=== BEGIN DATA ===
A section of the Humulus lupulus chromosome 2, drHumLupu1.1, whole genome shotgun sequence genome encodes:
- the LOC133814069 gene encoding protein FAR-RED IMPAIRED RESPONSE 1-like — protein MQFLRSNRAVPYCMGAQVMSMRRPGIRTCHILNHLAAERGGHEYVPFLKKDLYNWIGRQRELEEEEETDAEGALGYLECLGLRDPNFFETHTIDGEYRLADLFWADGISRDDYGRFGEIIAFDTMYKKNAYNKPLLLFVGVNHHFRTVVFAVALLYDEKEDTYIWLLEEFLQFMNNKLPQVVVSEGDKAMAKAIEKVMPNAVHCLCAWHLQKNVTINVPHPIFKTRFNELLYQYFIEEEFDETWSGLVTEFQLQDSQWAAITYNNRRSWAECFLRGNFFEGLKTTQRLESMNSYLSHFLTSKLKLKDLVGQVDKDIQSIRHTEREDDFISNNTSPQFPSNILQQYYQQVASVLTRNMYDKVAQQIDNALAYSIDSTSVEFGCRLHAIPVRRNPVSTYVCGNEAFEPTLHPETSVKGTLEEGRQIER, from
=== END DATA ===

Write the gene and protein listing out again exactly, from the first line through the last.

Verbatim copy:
A section of the Humulus lupulus chromosome 2, drHumLupu1.1, whole genome shotgun sequence genome encodes:
- the LOC133814069 gene encoding protein FAR-RED IMPAIRED RESPONSE 1-like — protein MQFLRSNRAVPYCMGAQVMSMRRPGIRTCHILNHLAAERGGHEYVPFLKKDLYNWIGRQRELEEEEETDAEGALGYLECLGLRDPNFFETHTIDGEYRLADLFWADGISRDDYGRFGEIIAFDTMYKKNAYNKPLLLFVGVNHHFRTVVFAVALLYDEKEDTYIWLLEEFLQFMNNKLPQVVVSEGDKAMAKAIEKVMPNAVHCLCAWHLQKNVTINVPHPIFKTRFNELLYQYFIEEEFDETWSGLVTEFQLQDSQWAAITYNNRRSWAECFLRGNFFEGLKTTQRLESMNSYLSHFLTSKLKLKDLVGQVDKDIQSIRHTEREDDFISNNTSPQFPSNILQQYYQQVASVLTRNMYDKVAQQIDNALAYSIDSTSVEFGCRLHAIPVRRNPVSTYVCGNEAFEPTLHPETSVKGTLEEGRQIER, from